State-Specific Secondhand Smoke Exposure and Current Cigarette Smoking Among Adults—United States, 2008
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November 13, 2009 / Vol. 58 / No. 44
State Specific Smoking Prevalence
- The data for this article was retrieved from the 2008 Behavioral Risk Factor Surveillance System (BRFSS). The BRFSS was conducted in the 50 states, District of Columbia (DC), Guam, Puerto Rico, and the U.S. Virgin Islands (USVI), and included data from 414,509 respondents.
- Among states, current smoking prevalence was highest in West Virginia (26.6%), Indiana (26.1%) and Kentucky (25.3%).
- Current smoking prevalence was lowest in Utah (9.2%), California (14.0%) and New Jersey (14.8%).
- Men had a higher prevalence of smoking than women in 35 states, DC, and all three territories.
- Utah and USVI continue to meet the Healthy People 2010 adult smoking prevalence target of 12% and Puerto Rico met this objective for the first time in 2008.
Secondhand Smoke Exposure and Smoke-free Home Rules
- Many millions of Americans are still exposed to secondhand smoke in their homes and workplaces.
- The majority of people surveyed in 11 states and the U.S. Virgin Islands reported a smoke-free home. The percentage of smoke-free homes ranged from 68.8% (West Virginia) to 85.7% (USVI). Nonsmokers were more likely to report having a smoke-free home than smokers.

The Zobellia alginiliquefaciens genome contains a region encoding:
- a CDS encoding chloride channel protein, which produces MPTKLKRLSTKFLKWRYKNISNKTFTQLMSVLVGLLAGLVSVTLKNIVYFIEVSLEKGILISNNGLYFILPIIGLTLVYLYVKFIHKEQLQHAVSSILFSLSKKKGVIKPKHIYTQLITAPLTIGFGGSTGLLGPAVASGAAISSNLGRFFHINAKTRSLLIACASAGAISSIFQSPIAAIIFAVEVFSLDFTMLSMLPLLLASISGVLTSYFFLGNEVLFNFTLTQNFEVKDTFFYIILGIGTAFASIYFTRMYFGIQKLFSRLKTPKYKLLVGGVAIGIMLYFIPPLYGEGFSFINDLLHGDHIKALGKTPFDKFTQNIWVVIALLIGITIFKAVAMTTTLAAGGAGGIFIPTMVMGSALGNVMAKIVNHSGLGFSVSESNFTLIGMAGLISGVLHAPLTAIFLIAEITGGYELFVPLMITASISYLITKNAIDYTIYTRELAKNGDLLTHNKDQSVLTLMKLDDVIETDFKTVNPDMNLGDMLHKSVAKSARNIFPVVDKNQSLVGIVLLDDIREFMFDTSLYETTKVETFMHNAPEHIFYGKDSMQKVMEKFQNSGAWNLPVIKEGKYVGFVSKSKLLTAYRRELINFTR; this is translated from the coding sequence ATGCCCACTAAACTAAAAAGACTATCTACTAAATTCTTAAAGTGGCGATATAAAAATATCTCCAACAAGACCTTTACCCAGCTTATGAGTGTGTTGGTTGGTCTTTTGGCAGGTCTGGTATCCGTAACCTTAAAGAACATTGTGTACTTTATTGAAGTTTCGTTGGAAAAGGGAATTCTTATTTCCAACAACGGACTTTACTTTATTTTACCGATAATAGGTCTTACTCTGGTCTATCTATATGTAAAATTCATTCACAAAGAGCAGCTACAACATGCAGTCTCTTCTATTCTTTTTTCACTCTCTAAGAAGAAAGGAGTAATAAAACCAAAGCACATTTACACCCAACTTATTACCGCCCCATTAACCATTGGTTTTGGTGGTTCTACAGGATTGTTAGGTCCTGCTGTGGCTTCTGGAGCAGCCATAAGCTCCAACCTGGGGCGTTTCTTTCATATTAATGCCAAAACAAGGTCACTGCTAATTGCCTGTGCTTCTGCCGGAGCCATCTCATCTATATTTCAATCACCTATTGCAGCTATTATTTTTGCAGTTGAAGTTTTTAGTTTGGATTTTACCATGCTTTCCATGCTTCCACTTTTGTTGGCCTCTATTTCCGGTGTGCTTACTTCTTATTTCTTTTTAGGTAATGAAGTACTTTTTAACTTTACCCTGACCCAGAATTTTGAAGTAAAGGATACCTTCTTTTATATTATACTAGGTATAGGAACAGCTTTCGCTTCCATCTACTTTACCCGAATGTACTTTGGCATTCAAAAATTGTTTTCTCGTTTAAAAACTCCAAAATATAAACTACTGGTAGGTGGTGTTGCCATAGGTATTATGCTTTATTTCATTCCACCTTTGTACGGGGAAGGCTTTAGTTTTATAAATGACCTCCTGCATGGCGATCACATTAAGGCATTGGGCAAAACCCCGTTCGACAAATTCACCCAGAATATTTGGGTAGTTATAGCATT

- People who reported exposure to secondhand smoke in their home ranged from 3.2% (Arizona) to 10.6% (West Virginia).
- The levels of home exposure in West Virginia (10.6%) and Mississippi (10.1%) in 2008 were similar to the national estimate for 1999–2004 (10.2%).
- People who reported exposure to secondhand smoke in their workplaces ranged from 6% (Tennessee) to 17.3% (USVI).
- To reduce smoking prevalence and exposure to secondhand smoke, public health officials need to continue to encourage smoke-free homes and comprehensive smoke-free policies.
- Smoke-free policies that prohibit smoking in all indoor areas are the only effective approach to ensure that secondhand smoke exposure does not occur in the workplace or other public places.
- Page last reviewed: October 29, 2010 (archived document)
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